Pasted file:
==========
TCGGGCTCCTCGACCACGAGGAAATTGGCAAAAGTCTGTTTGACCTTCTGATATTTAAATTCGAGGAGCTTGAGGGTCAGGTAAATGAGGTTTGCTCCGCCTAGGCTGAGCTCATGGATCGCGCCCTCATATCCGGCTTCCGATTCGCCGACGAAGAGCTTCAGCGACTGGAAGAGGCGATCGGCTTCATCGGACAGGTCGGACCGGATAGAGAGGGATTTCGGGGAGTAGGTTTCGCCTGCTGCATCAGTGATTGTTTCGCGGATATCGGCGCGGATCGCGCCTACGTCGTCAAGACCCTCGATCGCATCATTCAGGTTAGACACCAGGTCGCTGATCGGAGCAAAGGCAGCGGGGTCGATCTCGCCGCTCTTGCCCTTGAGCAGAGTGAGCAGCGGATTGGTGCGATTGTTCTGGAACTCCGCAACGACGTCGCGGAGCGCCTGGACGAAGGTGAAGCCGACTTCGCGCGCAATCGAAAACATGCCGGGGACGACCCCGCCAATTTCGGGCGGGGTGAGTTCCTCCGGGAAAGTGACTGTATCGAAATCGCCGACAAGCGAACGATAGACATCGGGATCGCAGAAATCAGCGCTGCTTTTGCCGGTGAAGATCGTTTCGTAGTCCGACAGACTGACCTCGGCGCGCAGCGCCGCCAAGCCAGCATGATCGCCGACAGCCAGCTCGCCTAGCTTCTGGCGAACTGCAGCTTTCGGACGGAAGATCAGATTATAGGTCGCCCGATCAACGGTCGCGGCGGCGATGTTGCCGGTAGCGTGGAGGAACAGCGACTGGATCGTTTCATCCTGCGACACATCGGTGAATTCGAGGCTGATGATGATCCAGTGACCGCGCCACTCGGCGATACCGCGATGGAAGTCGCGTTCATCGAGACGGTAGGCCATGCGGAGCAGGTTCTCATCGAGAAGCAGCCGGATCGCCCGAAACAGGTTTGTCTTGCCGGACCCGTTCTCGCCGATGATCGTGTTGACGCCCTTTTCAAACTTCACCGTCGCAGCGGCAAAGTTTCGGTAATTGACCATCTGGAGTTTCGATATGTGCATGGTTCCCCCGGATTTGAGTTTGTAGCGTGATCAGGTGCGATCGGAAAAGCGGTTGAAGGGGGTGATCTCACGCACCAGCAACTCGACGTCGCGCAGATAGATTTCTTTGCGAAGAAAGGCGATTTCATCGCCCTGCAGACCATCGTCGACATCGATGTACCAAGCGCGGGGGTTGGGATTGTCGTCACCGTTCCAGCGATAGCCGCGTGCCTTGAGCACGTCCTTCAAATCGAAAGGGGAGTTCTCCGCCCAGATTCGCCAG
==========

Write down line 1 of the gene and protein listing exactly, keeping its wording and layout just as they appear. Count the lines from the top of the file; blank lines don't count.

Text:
TCGGGCTCCTCGACCACGAGGAAATTGGCAAAAGTCTGTTTGACCTTCTGATATTTAAATTCGAGGAGCTTGAGGGTCAGGTAAATGAGGTTTGCTCCGCCTAGGCTGAGCTCATGGATCGCGCCCTCATATCCGGCTTCCGATTCGCCGACGAAGAGCTTCAGCGACTGGAAGAGGCGATCGGCTTCATCGGACAGGTCGGACCGGATAGAGAGGGATTTCGGGGAGTAGGTTTCGCCTGCTGCATCAGTGATTGTTTCGCGGATATCGGCGCGGATCGCGCCTACGTCGTCAAGACCCTCGATCGCATCATTCAGGTTAGACACCAGGTCGCTGATCGGAGCAAAGGCAGCGGGGTCGATCTCGCCGCTCTTGCCCTTGAGCAGAGTGAGCAGCGGATTGGTGCGATTGTTCTGGAACTCCGCAACGACGTCGCGGAGCGCCTGGACGAAGGTGAAGCCGACTTCGCGCGCAATCGAAAACATGCCGGGGACGACCCCGCCAATTTCGGGCGGGGTGAGTTCCTCCGGGAAAGTGACTGTATCGAAATCGCCGACAAGCGAACGATAGACATCGGGATCGCAGAAATCAGCGCTGCTTTTGCCGGTGAAGATCGTTTCGTAGTCCGACAGACTGACCTCGGCGCGCAGCGCCGCCAAGCCAGCATGATCGCCGACAGCCAGCTCGCCTAGCTTCTGGCGAACTGCAGCTTTCGGACGGAAGATCAGATTATAGGTCGCCCGATCAACGGTCGCGGCGGCGATGTTGCCGGTAGCGTGGAGGAACAGCGACTGGATCGTTTCATCCTGCGACACATCGGTGAATTCGAGGCTGATGATGATCCAGTGACCGCGCCACTCGGCGATACCGCGATGGAAGTCGCGTTCATCGAGACGGTAGGCCATGCGGAGCAGGTTCTCATCGAGAAGCAGCCGGATCGCCCGAAACAGGTTTGTCTTGCCGGACCCGTTCTCGCCGATGATCGTGTTGACGCCCTTTTCAAACTTCACCGTCGCAGCGGCAAAGTTTCGGTAATTGACCATCTGGAGTTTCGATATGTGCATGGTTCCCCCGGATTTGAGTTTGTAGCGTGATCAGGTGCGATCGGAAAAGCGGTTGAAGGGGGTGATCTCACGCACCAGCAACTCGACGTCGCGCAGATAGATTTCTTTGCGAAGAAAGGCGATTTCATCGCCCTGCAGACCATCGTCGACATCGATGTACCAAGCGCGGGGGTTGGGATTGTCGTCACCGTTCCAGCGATAGCCGCGTGCCTTGAGCACGTCCTTCAAATCGAAAGGGGAGTTCTCCGCCCAGATTCGCCAG